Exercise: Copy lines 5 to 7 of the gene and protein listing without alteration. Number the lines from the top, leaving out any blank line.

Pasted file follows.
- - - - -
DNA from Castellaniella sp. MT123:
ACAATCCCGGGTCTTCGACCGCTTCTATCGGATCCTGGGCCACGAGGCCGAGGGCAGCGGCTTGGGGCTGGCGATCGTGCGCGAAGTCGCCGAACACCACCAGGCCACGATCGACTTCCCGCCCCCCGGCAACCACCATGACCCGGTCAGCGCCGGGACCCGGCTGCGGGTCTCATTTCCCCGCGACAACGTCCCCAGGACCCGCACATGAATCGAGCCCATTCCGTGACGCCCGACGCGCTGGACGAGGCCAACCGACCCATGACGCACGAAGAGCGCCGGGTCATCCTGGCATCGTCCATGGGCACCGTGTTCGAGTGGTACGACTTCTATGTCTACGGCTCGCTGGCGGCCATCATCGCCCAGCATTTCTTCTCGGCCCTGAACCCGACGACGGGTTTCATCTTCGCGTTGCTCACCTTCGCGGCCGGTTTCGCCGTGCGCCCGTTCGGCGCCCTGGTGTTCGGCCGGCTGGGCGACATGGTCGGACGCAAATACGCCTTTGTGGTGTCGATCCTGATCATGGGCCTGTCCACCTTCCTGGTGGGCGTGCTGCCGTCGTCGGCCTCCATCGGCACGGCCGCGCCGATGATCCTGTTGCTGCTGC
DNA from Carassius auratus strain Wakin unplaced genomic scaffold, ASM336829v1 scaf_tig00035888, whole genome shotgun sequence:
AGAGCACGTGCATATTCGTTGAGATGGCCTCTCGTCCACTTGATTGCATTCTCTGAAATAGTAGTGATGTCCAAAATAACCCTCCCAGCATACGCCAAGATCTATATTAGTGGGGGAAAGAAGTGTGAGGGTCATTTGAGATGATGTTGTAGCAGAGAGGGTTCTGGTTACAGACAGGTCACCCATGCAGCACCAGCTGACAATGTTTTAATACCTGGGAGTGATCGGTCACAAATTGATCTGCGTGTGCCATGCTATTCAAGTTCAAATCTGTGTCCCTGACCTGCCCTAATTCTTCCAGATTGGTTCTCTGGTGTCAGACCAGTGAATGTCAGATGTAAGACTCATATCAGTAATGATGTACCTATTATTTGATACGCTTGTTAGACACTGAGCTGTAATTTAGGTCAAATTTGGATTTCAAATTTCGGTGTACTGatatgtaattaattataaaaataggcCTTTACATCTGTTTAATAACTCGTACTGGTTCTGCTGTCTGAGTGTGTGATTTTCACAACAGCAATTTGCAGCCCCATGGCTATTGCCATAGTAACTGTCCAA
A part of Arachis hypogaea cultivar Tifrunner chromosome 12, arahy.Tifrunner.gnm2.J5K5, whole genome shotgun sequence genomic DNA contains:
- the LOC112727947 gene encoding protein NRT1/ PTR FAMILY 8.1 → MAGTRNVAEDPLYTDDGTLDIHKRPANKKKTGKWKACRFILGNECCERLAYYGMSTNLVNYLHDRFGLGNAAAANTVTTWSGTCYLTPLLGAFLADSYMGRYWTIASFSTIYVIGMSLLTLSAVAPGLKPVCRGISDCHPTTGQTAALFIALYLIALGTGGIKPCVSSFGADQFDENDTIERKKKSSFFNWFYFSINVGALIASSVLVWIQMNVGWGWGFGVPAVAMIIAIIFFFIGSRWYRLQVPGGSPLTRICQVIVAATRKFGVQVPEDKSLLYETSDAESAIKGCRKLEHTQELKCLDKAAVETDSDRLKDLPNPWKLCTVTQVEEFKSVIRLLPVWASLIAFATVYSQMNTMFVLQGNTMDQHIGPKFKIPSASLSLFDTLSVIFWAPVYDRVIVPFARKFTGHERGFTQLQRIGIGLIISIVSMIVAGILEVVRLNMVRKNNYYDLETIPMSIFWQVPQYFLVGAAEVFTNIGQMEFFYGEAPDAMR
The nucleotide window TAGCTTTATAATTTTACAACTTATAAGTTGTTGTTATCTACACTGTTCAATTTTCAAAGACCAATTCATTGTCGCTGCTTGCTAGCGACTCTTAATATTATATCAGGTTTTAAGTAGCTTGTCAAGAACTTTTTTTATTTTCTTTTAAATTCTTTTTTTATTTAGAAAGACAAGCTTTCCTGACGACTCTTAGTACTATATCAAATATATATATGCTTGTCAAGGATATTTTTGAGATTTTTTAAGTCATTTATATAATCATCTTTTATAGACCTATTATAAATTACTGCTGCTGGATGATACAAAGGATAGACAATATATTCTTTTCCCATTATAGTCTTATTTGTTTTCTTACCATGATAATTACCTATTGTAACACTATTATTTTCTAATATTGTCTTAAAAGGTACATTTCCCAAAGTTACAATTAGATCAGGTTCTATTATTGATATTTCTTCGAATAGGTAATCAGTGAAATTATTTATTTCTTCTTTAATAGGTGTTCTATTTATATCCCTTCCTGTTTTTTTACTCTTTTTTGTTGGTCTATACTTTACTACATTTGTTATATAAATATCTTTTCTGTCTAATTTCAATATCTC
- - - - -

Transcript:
A part of Arachis hypogaea cultivar Tifrunner chromosome 12, arahy.Tifrunner.gnm2.J5K5, whole genome shotgun sequence genomic DNA contains:
- the LOC112727947 gene encoding protein NRT1/ PTR FAMILY 8.1 → MAGTRNVAEDPLYTDDGTLDIHKRPANKKKTGKWKACRFILGNECCERLAYYGMSTNLVNYLHDRFGLGNAAAANTVTTWSGTCYLTPLLGAFLADSYMGRYWTIASFSTIYVIGMSLLTLSAVAPGLKPVCRGISDCHPTTGQTAALFIALYLIALGTGGIKPCVSSFGADQFDENDTIERKKKSSFFNWFYFSINVGALIASSVLVWIQMNVGWGWGFGVPAVAMIIAIIFFFIGSRWYRLQVPGGSPLTRICQVIVAATRKFGVQVPEDKSLLYETSDAESAIKGCRKLEHTQELKCLDKAAVETDSDRLKDLPNPWKLCTVTQVEEFKSVIRLLPVWASLIAFATVYSQMNTMFVLQGNTMDQHIGPKFKIPSASLSLFDTLSVIFWAPVYDRVIVPFARKFTGHERGFTQLQRIGIGLIISIVSMIVAGILEVVRLNMVRKNNYYDLETIPMSIFWQVPQYFLVGAAEVFTNIGQMEFFYGEAPDAMR
The nucleotide window TAGCTTTATAATTTTACAACTTATAAGTTGTTGTTATCTACACTGTTCAATTTTCAAAGACCAATTCATTGTCGCTGCTTGCTAGCGACTCTTAATATTATATCAGGTTTTAAGTAGCTTGTCAAGAACTTTTTTTATTTTCTTTTAAATTCTTTTTTTATTTAGAAAGACAAGCTTTCCTGACGACTCTTAGTACTATATCAAATATATATATGCTTGTCAAGGATATTTTTGAGATTTTTTAAGTCATTTATATAATCATCTTTTATAGACCTATTATAAATTACTGCTGCTGGATGATACAAAGGATAGACAATATATTCTTTTCCCATTATAGTCTTATTTGTTTTCTTACCATGATAATTACCTATTGTAACACTATTATTTTCTAATATTGTCTTAAAAGGTACATTTCCCAAAGTTACAATTAGATCAGGTTCTATTATTGATATTTCTTCGAATAGGTAATCAGTGAAATTATTTATTTCTTCTTTAATAGGTGTTCTATTTATATCCCTTCCTGTTTTTTTACTCTTTTTTGTTGGTCTATACTTTACTACATTTGTTATATAAATATCTTTTCTGTCTAATTTCAATATCTC